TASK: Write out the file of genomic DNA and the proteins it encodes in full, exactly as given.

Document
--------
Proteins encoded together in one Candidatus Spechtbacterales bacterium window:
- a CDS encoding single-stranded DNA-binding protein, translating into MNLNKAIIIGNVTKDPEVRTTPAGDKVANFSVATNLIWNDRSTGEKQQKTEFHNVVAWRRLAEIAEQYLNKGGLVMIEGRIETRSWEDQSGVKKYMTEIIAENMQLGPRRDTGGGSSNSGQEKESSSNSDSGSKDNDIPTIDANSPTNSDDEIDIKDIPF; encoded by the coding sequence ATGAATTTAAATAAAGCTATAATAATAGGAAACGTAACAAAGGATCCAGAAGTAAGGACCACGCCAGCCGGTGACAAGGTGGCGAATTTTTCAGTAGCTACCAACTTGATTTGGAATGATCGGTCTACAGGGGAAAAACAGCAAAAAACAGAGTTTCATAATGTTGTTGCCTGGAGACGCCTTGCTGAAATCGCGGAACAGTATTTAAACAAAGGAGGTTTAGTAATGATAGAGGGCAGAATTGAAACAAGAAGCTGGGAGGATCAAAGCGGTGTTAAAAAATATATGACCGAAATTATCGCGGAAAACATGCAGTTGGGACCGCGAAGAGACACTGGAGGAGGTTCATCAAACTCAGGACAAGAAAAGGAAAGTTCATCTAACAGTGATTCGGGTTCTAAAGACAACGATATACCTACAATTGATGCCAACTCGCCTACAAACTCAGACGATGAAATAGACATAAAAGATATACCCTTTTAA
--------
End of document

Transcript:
Proteins encoded together in one Candidatus Spechtbacterales bacterium window:
- a CDS encoding single-stranded DNA-binding protein, translating into MNLNKAIIIGNVTKDPEVRTTPAGDKVANFSVATNLIWNDRSTGEKQQKTEFHNVVAWRRLAEIAEQYLNKGGLVMIEGRIETRSWEDQSGVKKYMTEIIAENMQLGPRRDTGGGSSNSGQEKESSSNSDSGSKDNDIPTIDANSPTNSDDEIDIKDIPF; encoded by the coding sequence ATGAATTTAAATAAAGCTATAATAATAGGAAACGTAACAAAGGATCCAGAAGTAAGGACCACGCCAGCCGGTGACAAGGTGGCGAATTTTTCAGTAGCTACCAACTTGATTTGGAATGATCGGTCTACAGGGGAAAAACAGCAAAAAACAGAGTTTCATAATGTTGTTGCCTGGAGACGCCTTGCTGAAATCGCGGAACAGTATTTAAACAAAGGAGGTTTAGTAATGATAGAGGGCAGAATTGAAACAAGAAGCTGGGAGGATCAAAGCGGTGTTAAAAAATATATGACCGAAATTATCGCGGAAAACATGCAGTTGGGACCGCGAAGAGACACTGGAGGAGGTTCATCAAACTCAGGACAAGAAAAGGAAAGTTCATCTAACAGTGATTCGGGTTCTAAAGACAACGATATACCTACAATTGATGCCAACTCGCCTACAAACTCAGACGATGAAATAGACATAAAAGATATACCCTTTTAA